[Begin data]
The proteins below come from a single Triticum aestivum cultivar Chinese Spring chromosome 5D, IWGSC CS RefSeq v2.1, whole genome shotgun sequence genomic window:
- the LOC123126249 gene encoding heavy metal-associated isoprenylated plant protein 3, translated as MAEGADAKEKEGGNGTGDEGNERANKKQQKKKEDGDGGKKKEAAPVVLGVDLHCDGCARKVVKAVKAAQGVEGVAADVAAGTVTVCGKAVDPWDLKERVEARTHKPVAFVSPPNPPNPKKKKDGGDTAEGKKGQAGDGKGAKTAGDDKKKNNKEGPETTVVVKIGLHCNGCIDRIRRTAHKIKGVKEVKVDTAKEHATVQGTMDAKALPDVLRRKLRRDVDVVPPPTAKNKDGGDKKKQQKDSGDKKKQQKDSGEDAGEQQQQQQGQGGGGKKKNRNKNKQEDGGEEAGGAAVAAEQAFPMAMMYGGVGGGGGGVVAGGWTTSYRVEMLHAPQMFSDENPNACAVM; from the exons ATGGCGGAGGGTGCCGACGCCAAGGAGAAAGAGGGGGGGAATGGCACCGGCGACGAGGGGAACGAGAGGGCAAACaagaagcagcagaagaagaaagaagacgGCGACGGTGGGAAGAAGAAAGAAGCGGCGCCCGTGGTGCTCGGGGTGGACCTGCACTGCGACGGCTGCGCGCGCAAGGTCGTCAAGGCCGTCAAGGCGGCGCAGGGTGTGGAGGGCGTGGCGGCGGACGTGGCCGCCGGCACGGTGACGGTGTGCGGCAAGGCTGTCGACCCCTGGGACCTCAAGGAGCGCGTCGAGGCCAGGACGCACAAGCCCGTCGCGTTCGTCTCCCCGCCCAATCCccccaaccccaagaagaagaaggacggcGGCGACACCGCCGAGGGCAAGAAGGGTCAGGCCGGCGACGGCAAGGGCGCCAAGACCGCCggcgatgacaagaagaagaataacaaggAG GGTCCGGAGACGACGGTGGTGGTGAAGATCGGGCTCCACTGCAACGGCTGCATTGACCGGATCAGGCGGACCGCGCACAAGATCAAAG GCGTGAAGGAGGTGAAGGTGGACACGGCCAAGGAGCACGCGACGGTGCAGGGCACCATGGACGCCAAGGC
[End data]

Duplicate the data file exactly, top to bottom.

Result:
The proteins below come from a single Triticum aestivum cultivar Chinese Spring chromosome 5D, IWGSC CS RefSeq v2.1, whole genome shotgun sequence genomic window:
- the LOC123126249 gene encoding heavy metal-associated isoprenylated plant protein 3, translated as MAEGADAKEKEGGNGTGDEGNERANKKQQKKKEDGDGGKKKEAAPVVLGVDLHCDGCARKVVKAVKAAQGVEGVAADVAAGTVTVCGKAVDPWDLKERVEARTHKPVAFVSPPNPPNPKKKKDGGDTAEGKKGQAGDGKGAKTAGDDKKKNNKEGPETTVVVKIGLHCNGCIDRIRRTAHKIKGVKEVKVDTAKEHATVQGTMDAKALPDVLRRKLRRDVDVVPPPTAKNKDGGDKKKQQKDSGDKKKQQKDSGEDAGEQQQQQQGQGGGGKKKNRNKNKQEDGGEEAGGAAVAAEQAFPMAMMYGGVGGGGGGVVAGGWTTSYRVEMLHAPQMFSDENPNACAVM; from the exons ATGGCGGAGGGTGCCGACGCCAAGGAGAAAGAGGGGGGGAATGGCACCGGCGACGAGGGGAACGAGAGGGCAAACaagaagcagcagaagaagaaagaagacgGCGACGGTGGGAAGAAGAAAGAAGCGGCGCCCGTGGTGCTCGGGGTGGACCTGCACTGCGACGGCTGCGCGCGCAAGGTCGTCAAGGCCGTCAAGGCGGCGCAGGGTGTGGAGGGCGTGGCGGCGGACGTGGCCGCCGGCACGGTGACGGTGTGCGGCAAGGCTGTCGACCCCTGGGACCTCAAGGAGCGCGTCGAGGCCAGGACGCACAAGCCCGTCGCGTTCGTCTCCCCGCCCAATCCccccaaccccaagaagaagaaggacggcGGCGACACCGCCGAGGGCAAGAAGGGTCAGGCCGGCGACGGCAAGGGCGCCAAGACCGCCggcgatgacaagaagaagaataacaaggAG GGTCCGGAGACGACGGTGGTGGTGAAGATCGGGCTCCACTGCAACGGCTGCATTGACCGGATCAGGCGGACCGCGCACAAGATCAAAG GCGTGAAGGAGGTGAAGGTGGACACGGCCAAGGAGCACGCGACGGTGCAGGGCACCATGGACGCCAAGGC